When you can have a perfect lie, why give yourself a mediocre one? This is a question I ask on the frequent occasions when I see golfers, both good ones and bad, hitting a tee shot on a par-3 hole without teeing up the ball. These players simply drop the ball on the ground and roll it around with the club head until they get what they think is a satisfactory lie. But there is a chance that the lie is not satisfactory, and it certainly is not the best lie possible. On even the most closely mowed tees, blades of grass will come between the club face and the ball if the ball is not clear of the ground. The grass reduces the backspin that the club can put on the ball, and also accents the effect of any mistakes in the swing. The most frequent result is a shot that holds its line fairly well but "sails," ending up over the green. A par-3 hole can be hard enough, without making it tougher through carelessness. What you should do is tee the ball up so that it sits above the top of the grass. The club is then free to make clean, crisp contact with the ball.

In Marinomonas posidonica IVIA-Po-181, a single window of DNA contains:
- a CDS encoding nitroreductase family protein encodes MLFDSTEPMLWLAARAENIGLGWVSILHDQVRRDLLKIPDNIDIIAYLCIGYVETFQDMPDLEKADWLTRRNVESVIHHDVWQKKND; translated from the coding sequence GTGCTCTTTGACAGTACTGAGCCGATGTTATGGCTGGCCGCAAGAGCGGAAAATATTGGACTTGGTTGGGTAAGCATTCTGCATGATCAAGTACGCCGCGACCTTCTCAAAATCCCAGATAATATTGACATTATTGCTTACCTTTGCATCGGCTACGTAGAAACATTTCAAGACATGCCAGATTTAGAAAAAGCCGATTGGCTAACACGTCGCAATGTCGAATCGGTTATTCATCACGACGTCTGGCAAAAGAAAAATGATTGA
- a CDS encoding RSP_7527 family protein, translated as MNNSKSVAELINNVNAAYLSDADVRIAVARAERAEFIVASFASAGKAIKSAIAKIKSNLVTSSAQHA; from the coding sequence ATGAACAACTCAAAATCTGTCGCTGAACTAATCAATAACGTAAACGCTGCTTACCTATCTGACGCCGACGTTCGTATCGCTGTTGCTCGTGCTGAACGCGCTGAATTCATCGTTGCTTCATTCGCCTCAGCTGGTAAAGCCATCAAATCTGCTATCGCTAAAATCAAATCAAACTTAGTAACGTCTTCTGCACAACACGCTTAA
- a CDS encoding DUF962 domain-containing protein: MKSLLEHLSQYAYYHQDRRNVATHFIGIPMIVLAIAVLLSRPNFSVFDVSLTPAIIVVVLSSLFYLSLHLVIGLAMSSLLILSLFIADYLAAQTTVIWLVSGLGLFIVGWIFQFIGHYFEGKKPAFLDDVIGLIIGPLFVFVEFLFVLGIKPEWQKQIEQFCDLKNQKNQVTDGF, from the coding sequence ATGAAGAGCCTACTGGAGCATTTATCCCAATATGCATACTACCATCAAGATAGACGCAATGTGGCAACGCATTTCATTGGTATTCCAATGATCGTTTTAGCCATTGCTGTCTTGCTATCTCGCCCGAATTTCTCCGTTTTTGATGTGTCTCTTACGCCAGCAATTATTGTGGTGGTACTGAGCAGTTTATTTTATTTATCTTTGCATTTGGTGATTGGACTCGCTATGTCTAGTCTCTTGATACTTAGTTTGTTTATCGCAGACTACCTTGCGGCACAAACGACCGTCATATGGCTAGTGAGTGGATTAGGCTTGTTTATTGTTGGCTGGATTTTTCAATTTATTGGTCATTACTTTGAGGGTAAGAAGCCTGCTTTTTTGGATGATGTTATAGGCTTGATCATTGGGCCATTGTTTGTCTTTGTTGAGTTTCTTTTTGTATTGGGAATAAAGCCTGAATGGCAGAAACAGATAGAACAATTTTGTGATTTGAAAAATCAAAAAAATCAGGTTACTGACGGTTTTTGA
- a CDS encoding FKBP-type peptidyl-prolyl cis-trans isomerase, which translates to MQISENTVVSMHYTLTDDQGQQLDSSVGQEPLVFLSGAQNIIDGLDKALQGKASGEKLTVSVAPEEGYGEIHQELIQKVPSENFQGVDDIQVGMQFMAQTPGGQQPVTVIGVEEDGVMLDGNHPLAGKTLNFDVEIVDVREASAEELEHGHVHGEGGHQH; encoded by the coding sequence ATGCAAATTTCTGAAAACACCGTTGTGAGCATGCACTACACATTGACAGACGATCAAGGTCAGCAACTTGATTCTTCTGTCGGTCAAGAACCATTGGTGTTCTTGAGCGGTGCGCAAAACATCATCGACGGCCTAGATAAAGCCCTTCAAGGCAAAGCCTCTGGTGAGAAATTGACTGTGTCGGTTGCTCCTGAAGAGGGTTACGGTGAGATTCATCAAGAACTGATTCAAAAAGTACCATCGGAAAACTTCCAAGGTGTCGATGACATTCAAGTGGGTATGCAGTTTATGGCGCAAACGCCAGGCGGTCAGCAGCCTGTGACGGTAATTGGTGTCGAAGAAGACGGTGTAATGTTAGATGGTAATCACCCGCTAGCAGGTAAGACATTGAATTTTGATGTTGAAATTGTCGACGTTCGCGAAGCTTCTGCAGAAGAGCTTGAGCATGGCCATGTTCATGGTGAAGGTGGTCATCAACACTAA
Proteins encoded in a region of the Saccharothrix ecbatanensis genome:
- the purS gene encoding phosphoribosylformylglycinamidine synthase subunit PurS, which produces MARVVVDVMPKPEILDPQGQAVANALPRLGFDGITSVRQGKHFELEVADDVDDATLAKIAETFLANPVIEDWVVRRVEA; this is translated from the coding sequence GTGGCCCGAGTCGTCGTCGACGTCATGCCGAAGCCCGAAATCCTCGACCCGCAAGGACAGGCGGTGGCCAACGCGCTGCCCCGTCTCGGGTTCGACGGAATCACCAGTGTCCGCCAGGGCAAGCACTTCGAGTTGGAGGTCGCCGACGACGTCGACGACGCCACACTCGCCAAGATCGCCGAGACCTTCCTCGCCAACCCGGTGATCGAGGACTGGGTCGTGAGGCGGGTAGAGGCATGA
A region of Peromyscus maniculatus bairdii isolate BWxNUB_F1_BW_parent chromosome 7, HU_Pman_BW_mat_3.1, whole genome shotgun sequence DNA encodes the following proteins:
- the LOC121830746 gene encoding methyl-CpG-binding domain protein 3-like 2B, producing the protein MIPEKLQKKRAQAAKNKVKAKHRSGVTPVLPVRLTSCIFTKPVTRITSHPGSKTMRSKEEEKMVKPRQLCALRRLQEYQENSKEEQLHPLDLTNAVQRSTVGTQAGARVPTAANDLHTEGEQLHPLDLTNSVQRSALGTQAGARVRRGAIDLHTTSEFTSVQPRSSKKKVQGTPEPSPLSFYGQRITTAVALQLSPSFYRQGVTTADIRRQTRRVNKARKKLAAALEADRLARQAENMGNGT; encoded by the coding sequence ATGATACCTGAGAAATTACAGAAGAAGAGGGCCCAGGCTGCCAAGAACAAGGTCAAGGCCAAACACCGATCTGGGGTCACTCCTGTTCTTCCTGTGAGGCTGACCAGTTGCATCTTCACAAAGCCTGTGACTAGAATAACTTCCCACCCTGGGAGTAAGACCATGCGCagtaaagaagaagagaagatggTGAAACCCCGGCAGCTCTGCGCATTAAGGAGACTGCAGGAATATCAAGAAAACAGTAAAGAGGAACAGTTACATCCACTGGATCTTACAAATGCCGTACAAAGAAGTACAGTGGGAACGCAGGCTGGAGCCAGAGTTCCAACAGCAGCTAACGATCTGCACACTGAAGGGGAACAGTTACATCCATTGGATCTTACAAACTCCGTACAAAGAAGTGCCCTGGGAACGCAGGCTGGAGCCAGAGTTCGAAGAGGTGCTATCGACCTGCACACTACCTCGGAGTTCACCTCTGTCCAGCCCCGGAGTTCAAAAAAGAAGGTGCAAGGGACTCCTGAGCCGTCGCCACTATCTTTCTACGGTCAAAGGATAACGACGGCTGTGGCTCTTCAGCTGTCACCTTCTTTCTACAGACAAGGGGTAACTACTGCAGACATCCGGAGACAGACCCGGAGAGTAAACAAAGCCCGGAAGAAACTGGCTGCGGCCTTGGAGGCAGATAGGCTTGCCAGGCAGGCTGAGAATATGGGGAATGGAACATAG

When the ball is teed up (above) the club head can get at it cleanly and the club-face grooves can impart maximum backspin. But if the ball is simply put on the ground (below) grass can get between the club head and the ball and affect the shot.